Revisiting my time as a film photographer in Hell’s Kitchen.

Looking back, I’d say my journey as a photographer began during my early days in Hell’s Kitchen. Though I had been fascinated with taking pictures since my teens. It wasn’t until I was occupying a one-bedroom in the heart of the west midtown area of Manhattan that my then boss gave me his old Nikon EM SLR along with some film and a couple of photo books that my hobby turned into an obsession. I quickly began documenting my surroundings while graduating from one-hour photo chains to professional printing services such as Duggal and B&H. Within a short time, the towels and sheets that fit neatly in my apartment linen closet were displaced by boxes of photos and trays of slides. My trips to places like Duggal and B&H quickly quadrupled. From my eight years in Hell’s Kitchen to my married life in New Jersey and Washington state. My passion and obsession for photography never waned. My need for living space grew, and the number of photo boxes, enlargements, and ane studio gear morphed. Quickly realizing less is more, I used the premise of moving to digitize all those negatives, slides, photo boxes, and albums before tossing them in the garbage.

As I begin to get the digitized photos back, I can see the vast progress I’ve made over the years. Kicking myself, in a sense, for holding on to the past for so long. Undoubtedly, many photos accurately documented the time and people. Most of it, unfortunately, was junk. Luckily though, there were a few that jogged some serious memories. Photo’s that still show a measure of intent and purpose.

Taken on 48th street and 10th avenue shortly after a snow storm. You can hopefully see the emphasis on the reflections the puddles give. You should also get a rare view of a traffic-free New York City street. Not bad for a photo I took more than twenty-five years ago.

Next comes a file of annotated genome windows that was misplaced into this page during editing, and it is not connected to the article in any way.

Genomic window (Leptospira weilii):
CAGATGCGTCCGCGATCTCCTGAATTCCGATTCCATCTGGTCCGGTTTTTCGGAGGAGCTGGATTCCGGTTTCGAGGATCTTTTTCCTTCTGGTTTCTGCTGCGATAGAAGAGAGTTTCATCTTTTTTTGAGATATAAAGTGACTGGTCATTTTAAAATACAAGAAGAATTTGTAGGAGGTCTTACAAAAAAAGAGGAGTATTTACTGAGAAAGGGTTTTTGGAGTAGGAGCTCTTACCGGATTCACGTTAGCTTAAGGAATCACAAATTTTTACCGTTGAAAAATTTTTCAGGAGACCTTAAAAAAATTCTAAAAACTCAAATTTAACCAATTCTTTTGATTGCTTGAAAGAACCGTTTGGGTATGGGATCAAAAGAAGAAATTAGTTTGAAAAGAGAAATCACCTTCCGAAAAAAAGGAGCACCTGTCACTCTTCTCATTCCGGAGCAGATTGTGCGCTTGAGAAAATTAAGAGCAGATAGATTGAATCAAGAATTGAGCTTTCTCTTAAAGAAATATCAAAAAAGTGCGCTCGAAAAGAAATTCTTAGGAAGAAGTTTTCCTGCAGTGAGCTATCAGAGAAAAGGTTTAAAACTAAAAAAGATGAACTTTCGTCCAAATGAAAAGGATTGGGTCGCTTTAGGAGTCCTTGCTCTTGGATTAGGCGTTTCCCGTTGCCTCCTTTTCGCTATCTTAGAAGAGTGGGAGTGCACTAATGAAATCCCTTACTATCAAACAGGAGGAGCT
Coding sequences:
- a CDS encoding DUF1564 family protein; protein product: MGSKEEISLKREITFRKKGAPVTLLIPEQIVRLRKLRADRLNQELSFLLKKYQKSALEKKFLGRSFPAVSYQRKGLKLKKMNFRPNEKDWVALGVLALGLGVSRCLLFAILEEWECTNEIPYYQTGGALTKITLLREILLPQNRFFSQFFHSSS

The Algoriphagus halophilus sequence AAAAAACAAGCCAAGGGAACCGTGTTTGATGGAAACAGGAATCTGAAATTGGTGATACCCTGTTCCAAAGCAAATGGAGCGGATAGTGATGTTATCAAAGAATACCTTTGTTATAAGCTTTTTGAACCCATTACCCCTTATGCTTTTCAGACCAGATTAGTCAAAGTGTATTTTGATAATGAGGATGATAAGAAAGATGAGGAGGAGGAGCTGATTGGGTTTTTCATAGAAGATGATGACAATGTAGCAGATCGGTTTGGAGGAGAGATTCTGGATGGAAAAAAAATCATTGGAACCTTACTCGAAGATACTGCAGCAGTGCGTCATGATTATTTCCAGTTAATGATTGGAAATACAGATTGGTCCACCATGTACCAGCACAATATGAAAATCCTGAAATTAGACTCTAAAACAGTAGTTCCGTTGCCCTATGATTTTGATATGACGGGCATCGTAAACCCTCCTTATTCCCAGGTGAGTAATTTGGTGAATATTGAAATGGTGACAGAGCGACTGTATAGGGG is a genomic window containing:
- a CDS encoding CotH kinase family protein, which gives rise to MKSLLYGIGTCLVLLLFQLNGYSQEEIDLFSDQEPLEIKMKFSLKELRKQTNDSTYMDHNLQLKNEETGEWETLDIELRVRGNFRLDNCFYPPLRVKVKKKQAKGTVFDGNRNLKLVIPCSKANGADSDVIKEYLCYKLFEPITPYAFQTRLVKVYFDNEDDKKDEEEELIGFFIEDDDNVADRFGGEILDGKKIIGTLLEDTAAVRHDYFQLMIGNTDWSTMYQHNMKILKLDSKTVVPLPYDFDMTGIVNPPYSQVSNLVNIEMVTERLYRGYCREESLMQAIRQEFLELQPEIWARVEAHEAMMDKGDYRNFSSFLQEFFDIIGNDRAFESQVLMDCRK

An Unenviable Task

Ensign @ CBGB’s

As a budding photographer in the mid to late 90’s I went through countless rolls of both negative and slide film accumulating boxes upon boxes of slides, negatives and prints. I had a neat linen closet in my one bedroom Hell’s Kitchen apartment filled with my photographed history. Everything in a separate, marked envelopes with negatives intact. I was really anal about it and why not. One of the first things I was taught  was to keep your negatives with your prints and keep them in pristine condition.

Christy Front Drive @ ABC No Rio

However, at one point all of that changed. I got a job at a photo store on University Place and B&H opened it’s Super Store within walking distance of my apartment. My organizing obsession started and my simple, organized hobby went haywire. One day I had this genius idea to separate my negatives from their prints and put everything into binders. I spent lots of money and time making complete nonsense out of my once perfect system. A few years later my girlfriend moved in and that converted linen closet turned photo library became my girlfriends converted personal storage unit. Negatives and Pictures soon separated before legally becoming divorced and despite supervised visits, rarely saw one another.

Helmet @ Maxwell’s

Years later I’m happily married to the woman that took over my closet, living in another town in another state. I’ve begun the unenviable task of going through about sixteen years of newly digitalized negatives putting names to bands I may have only seen once or twice at CBGB’s, ABC No Rio, Maxwell’s or perhaps Connecticut’a Anthrax club. Most are immediately recognizable while others draw a complete blank. It seems I attended my share of crappy Thugcore shows at CBGB’s in the 90’s along  with a few Jersey Metalcore shows. Add to that I’ve started the process of putting names to the bands I’ve shot since going digital. A task that has been a tad easier since I’ve labelled each folder with at least the nights headliner. One thing I have gone as far as doing is tracking down the names of the band members. There are so many bands I’ve enjoyed over the years. Many of which I never had the opportunity to get personal with. So I’ll continue digging, archiving and shooting. Putting names to the many faces whose music continues to add to my loss of hearing. Back to work…